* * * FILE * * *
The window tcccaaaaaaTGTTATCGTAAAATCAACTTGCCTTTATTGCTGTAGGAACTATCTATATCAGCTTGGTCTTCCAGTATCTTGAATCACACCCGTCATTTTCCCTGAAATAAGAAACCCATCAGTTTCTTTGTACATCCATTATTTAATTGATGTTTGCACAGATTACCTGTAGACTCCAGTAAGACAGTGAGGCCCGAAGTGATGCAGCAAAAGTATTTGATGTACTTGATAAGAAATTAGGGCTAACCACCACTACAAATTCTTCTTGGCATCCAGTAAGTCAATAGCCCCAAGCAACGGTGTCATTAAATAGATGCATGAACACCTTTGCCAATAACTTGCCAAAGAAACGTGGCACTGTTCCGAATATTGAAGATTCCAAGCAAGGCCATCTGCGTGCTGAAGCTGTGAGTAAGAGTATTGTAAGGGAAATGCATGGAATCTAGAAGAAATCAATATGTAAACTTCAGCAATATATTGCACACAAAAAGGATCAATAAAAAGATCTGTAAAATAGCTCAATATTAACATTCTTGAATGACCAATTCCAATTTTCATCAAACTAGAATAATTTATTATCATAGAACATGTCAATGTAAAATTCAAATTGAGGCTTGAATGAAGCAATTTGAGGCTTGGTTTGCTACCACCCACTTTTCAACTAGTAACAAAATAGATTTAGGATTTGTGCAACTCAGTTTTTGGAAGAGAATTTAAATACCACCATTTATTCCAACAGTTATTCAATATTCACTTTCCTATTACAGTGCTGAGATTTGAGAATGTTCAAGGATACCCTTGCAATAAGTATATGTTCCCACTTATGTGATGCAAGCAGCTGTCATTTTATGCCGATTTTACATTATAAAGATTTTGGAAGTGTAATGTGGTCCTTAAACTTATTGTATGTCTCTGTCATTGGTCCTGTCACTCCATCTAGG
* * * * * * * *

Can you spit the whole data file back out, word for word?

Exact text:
The window tcccaaaaaaTGTTATCGTAAAATCAACTTGCCTTTATTGCTGTAGGAACTATCTATATCAGCTTGGTCTTCCAGTATCTTGAATCACACCCGTCATTTTCCCTGAAATAAGAAACCCATCAGTTTCTTTGTACATCCATTATTTAATTGATGTTTGCACAGATTACCTGTAGACTCCAGTAAGACAGTGAGGCCCGAAGTGATGCAGCAAAAGTATTTGATGTACTTGATAAGAAATTAGGGCTAACCACCACTACAAATTCTTCTTGGCATCCAGTAAGTCAATAGCCCCAAGCAACGGTGTCATTAAATAGATGCATGAACACCTTTGCCAATAACTTGCCAAAGAAACGTGGCACTGTTCCGAATATTGAAGATTCCAAGCAAGGCCATCTGCGTGCTGAAGCTGTGAGTAAGAGTATTGTAAGGGAAATGCATGGAATCTAGAAGAAATCAATATGTAAACTTCAGCAATATATTGCACACAAAAAGGATCAATAAAAAGATCTGTAAAATAGCTCAATATTAACATTCTTGAATGACCAATTCCAATTTTCATCAAACTAGAATAATTTATTATCATAGAACATGTCAATGTAAAATTCAAATTGAGGCTTGAATGAAGCAATTTGAGGCTTGGTTTGCTACCACCCACTTTTCAACTAGTAACAAAATAGATTTAGGATTTGTGCAACTCAGTTTTTGGAAGAGAATTTAAATACCACCATTTATTCCAACAGTTATTCAATATTCACTTTCCTATTACAGTGCTGAGATTTGAGAATGTTCAAGGATACCCTTGCAATAAGTATATGTTCCCACTTATGTGATGCAAGCAGCTGTCATTTTATGCCGATTTTACATTATAAAGATTTTGGAAGTGTAATGTGGTCCTTAAACTTATTGTATGTCTCTGTCATTGGTCCTGTCACTCCATCTAGG